Norris Chambers Old Timer's Tales

A Simple Pocket Knife

by Norris Chambers

   In the old days every boy (and every man) carried a pocket knife. They came in many sizes, shapes and degrees of beauty. The farmer who used his knife for cutting harness, skinning skunks, peeling apples, cutting watermelons, heading maize, cutting fodder for the livestock, just plain whittling or for any of hundreds of chores that required a durable knife, usually had a rugged barlow that was sturdy, strong and efficient, but was not a thing of beauty.

  A town store clerk or barber or any dressed up dude might have a smaller knife with pearl handles, This was a pretty knife. Generally speaking, the size and the appearance of the handles determined whether a knife was pretty. Some of the pretty ones also performed well as a utility knife.

  The first year I attended school, I had acquired a beautiful knife that also was a very practical tool. It had colorful, sparking handles and the blades were clean and sharp. It was the envy of many of my classmates. It had been a birthday gift in an era when birthday gifts were meager or non existent. The uncle who gave it to me was overly generous. I don't remember ever receiving another gift from him. Perhaps it was because he had spent several months with us while recovering from surgery. But I entered the first grade of school with a beautiful knife.

  There was one classmate by the name of Othel who had a rather ugly, scroungy knife with a broken handle and one blade without a tip. It was definitely not in a class with my beautiful one with the sparkling, pretty handles. After a few days I began to notice something odd. A pretty, golden haired girl said, "Othel, let me borrow your knife. I need to sharpen my pencil."

  Othel willingly obliged, and she bragged on the old knife while she whittled on the pencil. About the time she finished, a brown haired beauty with dark eyes came up and looked Othel in the eye with a big smile. "Oh, what a nice knife. May I borrow it at lunch time to peel my apple?" Othel beamed with pride, "Of course! Any time!"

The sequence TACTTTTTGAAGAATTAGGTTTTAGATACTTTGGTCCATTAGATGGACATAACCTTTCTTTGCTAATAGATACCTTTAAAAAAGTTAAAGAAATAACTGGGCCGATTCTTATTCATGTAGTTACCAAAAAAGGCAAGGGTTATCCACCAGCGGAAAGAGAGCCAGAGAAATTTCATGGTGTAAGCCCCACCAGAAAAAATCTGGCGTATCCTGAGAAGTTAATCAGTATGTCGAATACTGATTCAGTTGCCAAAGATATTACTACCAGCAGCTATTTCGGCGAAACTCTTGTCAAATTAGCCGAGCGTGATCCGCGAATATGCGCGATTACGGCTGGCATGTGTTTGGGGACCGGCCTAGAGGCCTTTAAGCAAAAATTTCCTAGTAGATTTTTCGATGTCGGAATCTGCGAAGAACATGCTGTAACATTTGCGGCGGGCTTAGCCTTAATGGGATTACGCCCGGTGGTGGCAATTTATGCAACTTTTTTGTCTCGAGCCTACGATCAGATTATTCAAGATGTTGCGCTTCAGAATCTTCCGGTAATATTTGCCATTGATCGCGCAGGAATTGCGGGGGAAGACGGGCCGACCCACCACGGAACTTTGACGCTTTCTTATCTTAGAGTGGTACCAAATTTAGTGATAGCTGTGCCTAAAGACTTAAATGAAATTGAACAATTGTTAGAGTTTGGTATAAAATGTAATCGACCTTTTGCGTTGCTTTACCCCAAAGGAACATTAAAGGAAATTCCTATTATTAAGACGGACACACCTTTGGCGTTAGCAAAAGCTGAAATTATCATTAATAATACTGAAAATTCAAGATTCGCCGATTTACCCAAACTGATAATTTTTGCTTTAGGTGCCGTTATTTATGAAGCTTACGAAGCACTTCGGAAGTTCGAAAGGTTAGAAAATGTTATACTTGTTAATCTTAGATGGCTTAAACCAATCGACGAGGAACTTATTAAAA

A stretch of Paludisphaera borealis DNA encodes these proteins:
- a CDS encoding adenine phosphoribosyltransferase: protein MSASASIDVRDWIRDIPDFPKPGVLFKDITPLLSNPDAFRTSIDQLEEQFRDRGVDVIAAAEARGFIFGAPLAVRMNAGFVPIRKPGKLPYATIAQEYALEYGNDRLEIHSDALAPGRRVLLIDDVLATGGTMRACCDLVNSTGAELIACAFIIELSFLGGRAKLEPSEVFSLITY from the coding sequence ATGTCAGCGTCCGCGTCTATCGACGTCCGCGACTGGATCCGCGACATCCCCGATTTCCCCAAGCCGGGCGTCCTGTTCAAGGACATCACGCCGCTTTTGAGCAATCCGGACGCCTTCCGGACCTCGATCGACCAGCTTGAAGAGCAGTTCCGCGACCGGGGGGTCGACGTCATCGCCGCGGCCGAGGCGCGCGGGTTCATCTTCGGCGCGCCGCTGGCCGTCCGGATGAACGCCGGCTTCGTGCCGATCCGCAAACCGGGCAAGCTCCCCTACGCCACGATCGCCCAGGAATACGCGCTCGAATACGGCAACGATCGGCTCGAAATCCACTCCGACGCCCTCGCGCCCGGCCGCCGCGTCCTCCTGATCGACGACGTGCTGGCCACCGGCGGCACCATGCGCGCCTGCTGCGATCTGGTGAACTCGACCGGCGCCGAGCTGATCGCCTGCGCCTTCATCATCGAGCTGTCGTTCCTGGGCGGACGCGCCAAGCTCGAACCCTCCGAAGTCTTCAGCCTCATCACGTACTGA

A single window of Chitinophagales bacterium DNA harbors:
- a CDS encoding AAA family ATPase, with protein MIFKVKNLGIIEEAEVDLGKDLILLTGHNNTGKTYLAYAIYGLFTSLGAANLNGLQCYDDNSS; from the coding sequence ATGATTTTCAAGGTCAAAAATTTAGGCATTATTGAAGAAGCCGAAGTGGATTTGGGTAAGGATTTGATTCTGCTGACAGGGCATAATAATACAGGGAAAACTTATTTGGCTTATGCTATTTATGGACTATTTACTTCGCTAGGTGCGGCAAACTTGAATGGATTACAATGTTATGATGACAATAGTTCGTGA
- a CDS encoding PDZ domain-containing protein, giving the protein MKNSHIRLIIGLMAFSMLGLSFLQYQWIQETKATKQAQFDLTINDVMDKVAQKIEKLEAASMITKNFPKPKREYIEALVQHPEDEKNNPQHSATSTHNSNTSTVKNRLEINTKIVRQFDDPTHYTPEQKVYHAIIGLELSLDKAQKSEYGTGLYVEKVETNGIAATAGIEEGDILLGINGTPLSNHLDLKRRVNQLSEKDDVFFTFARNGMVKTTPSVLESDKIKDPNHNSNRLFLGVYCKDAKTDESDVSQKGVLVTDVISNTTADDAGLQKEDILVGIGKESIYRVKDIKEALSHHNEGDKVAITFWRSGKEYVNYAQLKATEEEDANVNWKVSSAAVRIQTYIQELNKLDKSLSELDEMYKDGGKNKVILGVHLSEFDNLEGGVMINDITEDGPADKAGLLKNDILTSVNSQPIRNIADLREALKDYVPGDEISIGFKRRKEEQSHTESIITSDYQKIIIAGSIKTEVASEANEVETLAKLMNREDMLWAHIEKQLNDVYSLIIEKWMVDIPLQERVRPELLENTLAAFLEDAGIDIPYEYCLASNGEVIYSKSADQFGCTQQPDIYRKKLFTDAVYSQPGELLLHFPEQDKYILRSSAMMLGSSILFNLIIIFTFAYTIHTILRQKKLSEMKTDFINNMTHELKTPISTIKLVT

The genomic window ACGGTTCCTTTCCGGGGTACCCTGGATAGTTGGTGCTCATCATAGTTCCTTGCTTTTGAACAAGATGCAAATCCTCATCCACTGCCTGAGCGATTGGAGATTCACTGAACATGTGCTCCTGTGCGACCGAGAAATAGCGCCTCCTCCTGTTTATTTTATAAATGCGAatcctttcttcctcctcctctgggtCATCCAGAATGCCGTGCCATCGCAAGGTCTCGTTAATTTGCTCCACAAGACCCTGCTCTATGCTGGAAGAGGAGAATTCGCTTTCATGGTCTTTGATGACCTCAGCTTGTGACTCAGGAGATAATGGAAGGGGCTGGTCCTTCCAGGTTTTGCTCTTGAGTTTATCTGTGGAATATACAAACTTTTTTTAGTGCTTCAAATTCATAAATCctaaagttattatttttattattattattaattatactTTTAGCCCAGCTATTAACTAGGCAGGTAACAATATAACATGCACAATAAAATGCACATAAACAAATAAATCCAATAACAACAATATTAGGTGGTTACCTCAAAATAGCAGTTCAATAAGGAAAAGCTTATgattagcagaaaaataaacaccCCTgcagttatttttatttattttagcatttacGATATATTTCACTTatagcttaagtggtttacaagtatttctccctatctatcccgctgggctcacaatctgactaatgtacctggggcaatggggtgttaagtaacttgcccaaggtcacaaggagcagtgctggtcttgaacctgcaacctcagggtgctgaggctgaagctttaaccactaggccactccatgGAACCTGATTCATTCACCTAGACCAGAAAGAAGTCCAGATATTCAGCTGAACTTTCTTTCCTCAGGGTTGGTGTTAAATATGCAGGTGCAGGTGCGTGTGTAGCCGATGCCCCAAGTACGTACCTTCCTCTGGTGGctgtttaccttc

I took another closer look at the knife. I still didn't see the beauty and charm that they had indicated it possessed. This scene was repeated every day. As it progressed, it became more exciting. There were at least a half dozen girls wanting to borrow that "pretty knife" for everything from trimming their fingernails to scraping the mud off their shoes. I became more puzzled about the obvious appeal of the knife.

  One day I asked Othel to let me see it. I looked it over closely. It was still a wreck. I couldn't imagine why it was so popular. I handed it back to him and wondered about it for another two or three days. The knife was still very popular with those girls.

  Finally, I decided to make the plunge. I had to have that knife.

  "Othel," I said, "How would you trade for my knife?" Before he looked at it, he answered,"Oh, about like you didn't have one!" I pulled the knife out of my pocket and handed it to him for inspection.

  "It is a pretty one," he commented, as he opened the big blade, then felt it for sharpness and edge evaluation. He inspected the two smaller blades then closed them.

  "I'd trade with you for a nickel to boot," he ventured. "It is a nice looking knife, but the metal might not be that good. Sometimes pretty knives are not real good." I thought about it. Maybe he was right.